The employees' primary argument is that they were required to undergo the bag checks, and because the checks solely benefit their employer, they should be considered compensable hours. The employees argue that the bag checks are analogous to other activities that have been held to be compensable hours under California law, such as security screenings, on-duty meal periods, and job interviews. In all these activities, the employees are still under the employer's control. Notably, the class is limited to California employees because the Supreme Court ruled in December that employees are not entitled to compensation for security screenings under the Fair Labor Standards Act. (Busk v. Integrity Staffing Solutions Inc.)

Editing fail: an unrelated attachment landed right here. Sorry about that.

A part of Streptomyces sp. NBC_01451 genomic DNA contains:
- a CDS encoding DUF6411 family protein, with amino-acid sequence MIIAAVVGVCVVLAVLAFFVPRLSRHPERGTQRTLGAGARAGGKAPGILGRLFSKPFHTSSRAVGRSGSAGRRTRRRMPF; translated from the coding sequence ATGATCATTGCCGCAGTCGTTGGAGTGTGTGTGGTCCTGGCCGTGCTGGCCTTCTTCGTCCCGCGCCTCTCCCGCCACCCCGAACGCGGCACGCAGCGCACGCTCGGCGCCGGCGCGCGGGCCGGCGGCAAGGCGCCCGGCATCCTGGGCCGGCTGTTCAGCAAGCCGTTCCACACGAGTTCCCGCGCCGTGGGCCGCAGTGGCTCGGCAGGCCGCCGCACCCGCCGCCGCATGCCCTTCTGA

Apple, in opposing these allegations, says that the employees would not be subject to the check if they chose not to bring a bag or personal Apple electronics to work. In response, the employee class argues that this is a red herring, and that instead of addressing the legality of the bag checks without pay, Apple is trying to distract the court with whether or not bringing a bag is a voluntary activity. However, the employees argue, Apple has not shown that there is any mutual convenience to the bag checks - it is solely for Apple's benefit.
“We think the company is obligated to compensate them for the time,” Shalov said. “We're hopeful the judge recognizes that people spend time at these checks because they have to, not because they want to. It doesn't convenience them in any way.”
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